Aluminum foil, sometimes simply referred to as tin foil, is a very versatile product. From keeping food items fresh for later use to spacecraft components, aluminum foil is widely used today for a variety of purposes. Have you ever wondered how this material is made?
Aluminum happens to be the most abundant metal found on Earth. It's also very durable and capapble of being recycled over and over again. All reclaimed aluminum, including tin foil, can be manufactured using just 5% of the original energy consumption needed to extract the metal from the ore. As a consequence, countless tons of aluminum can be recycled on a daily basis. This not only provides ecomomic advantages, but helps preserve the environment at the same time.
Aluminum ore is known as bauxite. There are several different types, and each will contain varying amounts of aluminum along with other elements. While aluminum can be found in every handful of dirt and regardless of location, heavily concentrated amounts are found in select geographic areas. Most of the bauxite used for aluminum production in the United States comes from North America, the West Indies, and Australia.
Aluminum foil is simply a solid chunk of aluminum rolled into a very thin sheet. The minimum thickness is around .00017 inches while the maximum thickness is about .00059 inches. Foil is made by literally shaving thin layers off a larger block of aluminum, much like a sculptor whittling away at rock. Therefore, all types and grades of aluminum, including foil, must be extracted from the ore, or bauxite. Explosives are first set up where a large concentration of bauxite is found. Next, the top layers of dirt and rock are removed. Front-end loaders then place the exposed ore into trucks and railroad cars, which transport it to a processing facility. During this step, the bauxite is refined by first removing any impurities. Once this has been done, this results in aluminum oxide. In the next step, the aluminum oxide is smelted into pure metallic aluminum. This is a rather complex process that involves electrical currents and melting furnaces. In the end, stock sheets of aluminum are produced in varying thicknesses and widths.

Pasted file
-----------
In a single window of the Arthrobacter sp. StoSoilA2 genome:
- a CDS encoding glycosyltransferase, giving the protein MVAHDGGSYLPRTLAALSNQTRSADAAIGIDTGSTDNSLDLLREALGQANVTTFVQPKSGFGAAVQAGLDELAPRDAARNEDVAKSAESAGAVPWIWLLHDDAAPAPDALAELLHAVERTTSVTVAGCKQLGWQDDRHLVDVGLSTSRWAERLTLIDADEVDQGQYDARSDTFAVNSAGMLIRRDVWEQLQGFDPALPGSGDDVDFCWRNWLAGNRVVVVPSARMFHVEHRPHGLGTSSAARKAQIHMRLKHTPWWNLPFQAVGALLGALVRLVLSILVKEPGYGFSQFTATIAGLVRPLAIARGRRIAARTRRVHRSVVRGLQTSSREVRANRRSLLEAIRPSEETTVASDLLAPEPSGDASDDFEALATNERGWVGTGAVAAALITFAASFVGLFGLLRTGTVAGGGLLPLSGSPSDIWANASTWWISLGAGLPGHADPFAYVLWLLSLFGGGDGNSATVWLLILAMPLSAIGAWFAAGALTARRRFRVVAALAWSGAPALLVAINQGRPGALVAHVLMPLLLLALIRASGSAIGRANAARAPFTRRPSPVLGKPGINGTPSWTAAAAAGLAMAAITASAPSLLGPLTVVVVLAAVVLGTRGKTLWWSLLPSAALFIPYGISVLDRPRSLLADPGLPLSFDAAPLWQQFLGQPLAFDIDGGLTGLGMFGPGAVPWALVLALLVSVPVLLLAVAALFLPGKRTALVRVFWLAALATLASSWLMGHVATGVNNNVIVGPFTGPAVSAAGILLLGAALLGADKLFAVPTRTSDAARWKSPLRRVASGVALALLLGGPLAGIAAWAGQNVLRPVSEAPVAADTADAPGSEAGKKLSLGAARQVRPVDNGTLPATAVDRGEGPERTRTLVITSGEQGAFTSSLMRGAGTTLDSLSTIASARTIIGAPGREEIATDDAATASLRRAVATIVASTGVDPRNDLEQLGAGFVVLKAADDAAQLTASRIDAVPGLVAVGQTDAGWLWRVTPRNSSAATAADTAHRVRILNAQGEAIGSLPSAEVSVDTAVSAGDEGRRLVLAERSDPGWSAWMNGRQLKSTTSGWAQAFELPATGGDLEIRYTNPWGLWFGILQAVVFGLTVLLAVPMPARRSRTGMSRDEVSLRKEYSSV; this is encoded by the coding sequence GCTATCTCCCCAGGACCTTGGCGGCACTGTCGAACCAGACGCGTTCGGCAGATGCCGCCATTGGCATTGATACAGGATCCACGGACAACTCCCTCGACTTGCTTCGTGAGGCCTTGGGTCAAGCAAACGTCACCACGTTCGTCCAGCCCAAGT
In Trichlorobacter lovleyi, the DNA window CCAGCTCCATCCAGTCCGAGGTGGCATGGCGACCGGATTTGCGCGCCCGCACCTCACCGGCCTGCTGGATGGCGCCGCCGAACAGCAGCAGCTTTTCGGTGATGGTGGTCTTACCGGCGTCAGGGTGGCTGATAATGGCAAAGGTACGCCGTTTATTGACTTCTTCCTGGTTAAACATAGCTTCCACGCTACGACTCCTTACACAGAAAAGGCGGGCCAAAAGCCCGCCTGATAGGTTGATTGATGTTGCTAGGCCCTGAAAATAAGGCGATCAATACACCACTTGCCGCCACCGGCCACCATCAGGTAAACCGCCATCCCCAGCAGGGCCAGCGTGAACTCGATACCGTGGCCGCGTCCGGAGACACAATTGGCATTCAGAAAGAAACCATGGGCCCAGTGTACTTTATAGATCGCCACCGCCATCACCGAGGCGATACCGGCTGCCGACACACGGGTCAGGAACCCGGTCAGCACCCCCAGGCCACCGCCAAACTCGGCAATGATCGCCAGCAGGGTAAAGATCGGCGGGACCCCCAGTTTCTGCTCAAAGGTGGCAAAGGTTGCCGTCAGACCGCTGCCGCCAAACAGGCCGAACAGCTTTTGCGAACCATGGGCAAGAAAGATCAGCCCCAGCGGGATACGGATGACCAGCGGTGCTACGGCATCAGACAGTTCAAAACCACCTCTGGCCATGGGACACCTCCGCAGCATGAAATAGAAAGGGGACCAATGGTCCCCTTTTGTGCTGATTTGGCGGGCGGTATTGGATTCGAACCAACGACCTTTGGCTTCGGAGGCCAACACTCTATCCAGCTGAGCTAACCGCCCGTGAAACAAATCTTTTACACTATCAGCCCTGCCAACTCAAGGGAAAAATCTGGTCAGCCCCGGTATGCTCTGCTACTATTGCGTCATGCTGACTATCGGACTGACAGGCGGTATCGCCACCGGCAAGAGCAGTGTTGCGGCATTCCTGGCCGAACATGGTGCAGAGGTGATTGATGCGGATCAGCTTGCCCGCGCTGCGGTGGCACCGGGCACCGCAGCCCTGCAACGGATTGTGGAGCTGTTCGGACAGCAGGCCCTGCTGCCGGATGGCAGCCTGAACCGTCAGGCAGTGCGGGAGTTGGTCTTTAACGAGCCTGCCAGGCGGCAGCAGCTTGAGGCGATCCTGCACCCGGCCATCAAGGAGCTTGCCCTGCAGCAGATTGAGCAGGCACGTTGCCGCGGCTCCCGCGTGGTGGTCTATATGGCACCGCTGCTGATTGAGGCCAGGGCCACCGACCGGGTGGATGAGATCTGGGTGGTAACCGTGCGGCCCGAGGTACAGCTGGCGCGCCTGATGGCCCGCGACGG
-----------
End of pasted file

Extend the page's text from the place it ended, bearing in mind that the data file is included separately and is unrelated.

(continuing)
In regard to making foil in particular, the aluminum stock is further reduced in thickness. This is done by means of a rolling mill, which literally squeezes the aluminum into progressively thinner sheets. During this process, the foil must be heat-treated numerous times to maintain its structural integrity. Different patterns can be made depending on how the product is trimmed. Similar to rolls of paper used for making newspapers, a web can break, and when this happens, it must be spliced back together. The finished product, or roll of tin foil, is then coated with any number of chemicals, resins, or polymers for decorative, protective, or heat-shielding purposes, depending on its intended use. Finally, before that roll of aluminum foil is packaged and sent to your local supermarket, it must pass inspection through quality control.
Aluminum foil is something that practically everyone now takes for granted. Still, perhaps the next time you wrap that leftover pizza up in a sheet of this versatile material, you'll appreciate it even more.